Movie Review | Main Hoon Atal: Factually correct, imaginatively poor

Cast: Pankaj Tripathi, Piyush Mishra, Raja Rameshkumar Sevak, Daya Shankar Pandey, Pramod Pathak, Payal Nair

Directed by Ravi Jadhav

Authenticity in purpose is often the first casualty with biopics in the Indian context. Time it as a planned narrative, and things get worse. Paradoxically (read inadvertently), Atal Behari Vajpayee echoes Nehru more often than he would for a forerunner of the contemporary lotus ideology. There is an eerie hangover from Georgi Gospodinov’s ‘Time Shelter’. To the uninitiated, the latter is a metaphysical work on taking a life back to the past in the present — living in the paradox of contemporary wisdom and inexperience of the past, the cynicism of the present that is coloured by the naïve hope of the past.

Arguably, former prime minister Vajpayee led a colourful life and had a life story that was pregnant with possibilities and opportunities. Juxtapositioned with questionable honesty and denominated by times when the New Historian is on the lurch, the script is intellectually dishonest. Factually just correct, imaginatively poor it turns into yet another florist collective than showing the warts and beauty of India’s tenth prime minister. Atalji’s life is perhaps a thematic reflection of Gospodinov’s words: “The cosmic future also seemed unclear and suspicious to him, the new order, the new people — all of it sounded so distant and hollow. The bright future gives me heartburn, he once told a group of friends…. My objections to the system were not so much political as aesthetic”. Atalji’s life stops in ‘Main Hoon Atal’ with the Kargil story. Strange is it not that a messenger of inclusivity finds the high point in a war. Also, for a biopic, the central character is a tad too enthusiastic and involved in marketing himself.

Tangential references to historic ups and downs are the engineered format of filmmaker Ravi Jadhav. Typically, life starts off in a village school and, a la Winston Churchill, Atalji begins as a defendant speaker. Arguably one of India’s greatest speakers alongside Dr Sarvepalli Radhakrishnan and Pandit Nehru, who would believe that the butterflies in his stomach would seal his lips! Dad Krishna Behari Vajpayee (Piyush Mishra) inspires Atalji. He even joins law school and shares a hostel pad with his son. The regulars Deendayal Upadhyaya (Daya Shankar Pandey) and M.S. Golwalkar (Prasanna Ketkar) have miniscule roles suggesting peripherally their impact in the making of Atalji as the most accepted (historically) face of the right wing party. The streaks of the government that for political reasons could blur the lines between faith and belief are visible by accident or for lack of sufficient flesh to contribute for nearly 140 minutes. The film records Shyama Prasad Mookerjee (Pramod Pathak) establishing the BJP, seeking albeit in vain a political marriage with the RSS. The prophecy of Atalji and his vision (mission!) to garner and build the “largest party in the history of the country” rings true but for architectural deficiencies thereafter. His tryst with Hastings is lost. His defeats hidden. His victories highlighted. In fact, it would have made for an amazing script to present the humane face of Atalji in the hours of his struggle and failure. Instead, crass pot-shots at Article 370 are taken. The fights with the British stop short of being a carry cager. The man who saw the 3 per cent to 30 per cent growth is in his heaven. Perhaps watching in confusion from the worlds elsewhere at the subsequent growth of his political party if not his political vision. The closure to the Nehruvian era is punctuated by minor interactions between the two giants — Nehru’s hope in Vajpayee and the latter’s respect for the former are defining moments and pleasantly survive the contemporary painstaking narrative. The death of Deendayal Upadhyaya under suspicious circumstances, the camaraderie between Atalji and L.K. Advani (Raja Rameshkumar Sevak) garnered as much space as the death of Lal Bahadur Shastri.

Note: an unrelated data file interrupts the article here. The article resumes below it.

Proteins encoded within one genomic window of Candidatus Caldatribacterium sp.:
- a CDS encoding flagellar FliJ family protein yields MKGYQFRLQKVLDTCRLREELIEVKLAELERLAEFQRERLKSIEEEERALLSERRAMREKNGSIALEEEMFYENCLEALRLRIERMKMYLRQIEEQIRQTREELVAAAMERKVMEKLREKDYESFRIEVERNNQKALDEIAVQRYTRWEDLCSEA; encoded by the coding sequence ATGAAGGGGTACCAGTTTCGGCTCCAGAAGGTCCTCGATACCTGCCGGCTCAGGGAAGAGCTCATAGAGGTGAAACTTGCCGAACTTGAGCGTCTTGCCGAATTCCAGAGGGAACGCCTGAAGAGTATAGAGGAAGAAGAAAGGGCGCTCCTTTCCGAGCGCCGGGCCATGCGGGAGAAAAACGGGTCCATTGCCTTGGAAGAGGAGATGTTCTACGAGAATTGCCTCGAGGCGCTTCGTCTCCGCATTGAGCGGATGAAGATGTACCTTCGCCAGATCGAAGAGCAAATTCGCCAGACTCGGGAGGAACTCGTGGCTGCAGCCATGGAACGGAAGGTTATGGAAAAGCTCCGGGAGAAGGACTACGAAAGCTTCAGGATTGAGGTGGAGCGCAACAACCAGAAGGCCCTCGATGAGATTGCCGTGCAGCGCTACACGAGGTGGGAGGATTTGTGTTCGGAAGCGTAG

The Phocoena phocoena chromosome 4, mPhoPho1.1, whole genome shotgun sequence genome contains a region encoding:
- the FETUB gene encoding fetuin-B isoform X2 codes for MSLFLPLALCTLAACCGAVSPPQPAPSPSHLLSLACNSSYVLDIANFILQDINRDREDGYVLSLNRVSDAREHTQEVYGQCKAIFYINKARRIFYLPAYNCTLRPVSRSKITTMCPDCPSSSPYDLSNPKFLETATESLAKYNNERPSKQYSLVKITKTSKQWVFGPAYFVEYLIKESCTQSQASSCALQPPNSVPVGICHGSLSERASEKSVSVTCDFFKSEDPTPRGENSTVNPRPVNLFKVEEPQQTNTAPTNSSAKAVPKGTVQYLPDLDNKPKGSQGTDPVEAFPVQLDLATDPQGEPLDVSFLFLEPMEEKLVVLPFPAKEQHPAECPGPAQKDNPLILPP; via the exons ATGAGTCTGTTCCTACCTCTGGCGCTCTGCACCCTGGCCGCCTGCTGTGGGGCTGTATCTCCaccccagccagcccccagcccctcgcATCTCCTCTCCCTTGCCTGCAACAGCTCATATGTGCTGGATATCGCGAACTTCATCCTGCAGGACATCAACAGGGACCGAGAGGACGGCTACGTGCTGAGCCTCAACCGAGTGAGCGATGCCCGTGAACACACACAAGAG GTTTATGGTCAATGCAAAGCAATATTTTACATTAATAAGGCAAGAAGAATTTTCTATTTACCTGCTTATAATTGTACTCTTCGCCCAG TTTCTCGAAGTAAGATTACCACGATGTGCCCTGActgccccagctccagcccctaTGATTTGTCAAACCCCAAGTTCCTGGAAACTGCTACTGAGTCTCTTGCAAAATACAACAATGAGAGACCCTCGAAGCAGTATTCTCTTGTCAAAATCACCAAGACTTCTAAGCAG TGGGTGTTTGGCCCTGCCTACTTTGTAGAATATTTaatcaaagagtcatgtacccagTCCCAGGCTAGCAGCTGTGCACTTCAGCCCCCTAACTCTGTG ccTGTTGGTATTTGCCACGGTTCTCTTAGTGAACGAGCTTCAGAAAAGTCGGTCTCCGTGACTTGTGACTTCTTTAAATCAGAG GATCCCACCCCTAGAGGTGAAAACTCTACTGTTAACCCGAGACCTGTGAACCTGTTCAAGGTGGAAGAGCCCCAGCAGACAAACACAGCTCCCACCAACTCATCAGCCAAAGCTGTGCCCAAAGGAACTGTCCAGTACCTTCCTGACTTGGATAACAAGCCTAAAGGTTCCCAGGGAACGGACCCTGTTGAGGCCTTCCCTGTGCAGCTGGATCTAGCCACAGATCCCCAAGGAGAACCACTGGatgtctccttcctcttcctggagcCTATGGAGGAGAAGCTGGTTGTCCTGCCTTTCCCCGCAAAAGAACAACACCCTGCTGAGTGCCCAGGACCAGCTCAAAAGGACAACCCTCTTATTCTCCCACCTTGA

Interestingly, Atalji’s famed bullock cart ride to Parliament protesting fuel prices may see partymen run for cover again. Perhaps today’s diehard partymen do not share Advani’s passion for Bollywood. Another area that could see a changed strategy from the days when the lotus began to bloom to the time when it flourishes is Atalji’s consistent advocacy for inclusivity. The Black Wednesday, the formation of the Janata Party, the famed Nehru portrait episode are known footnotes of history or the scribbles of the well-known times. The poet, the artist, the romanticist, seeks and craves for space. The seeds for kar seva and the road to January 22 are laid. Two interesting Vajpayee statements stand out if they do not mock. One, “only he can remove hatred who loves the nation” and the other, “there is no place for hate in the nation of love”. The Buddha Laughs statement as India entered the nuclear club is intentionally suspect since it does not refer to the first nuclear picnic at Rajasthan under the leadership of Indira Gandhi. The film suggests that even the home minister did not know about it. As the dramatic ambassador of peace with the neighbour, the Lahore bus ride and the turn of events leading to the Kargil victory are obviously highlighted. Interestingly, at India’s inclusion in the nuclear club, Atalji says “Jai Jawan Jai Kisan Jai Vigyan.” Atalji blames the Congress for horse trading — life has come a full circle.

The growth of the lotus party is poetically summarised in a way that only Atalji has: “Dalonke dal dal me ek kamal”.

( Source : Deccan Chronicle )
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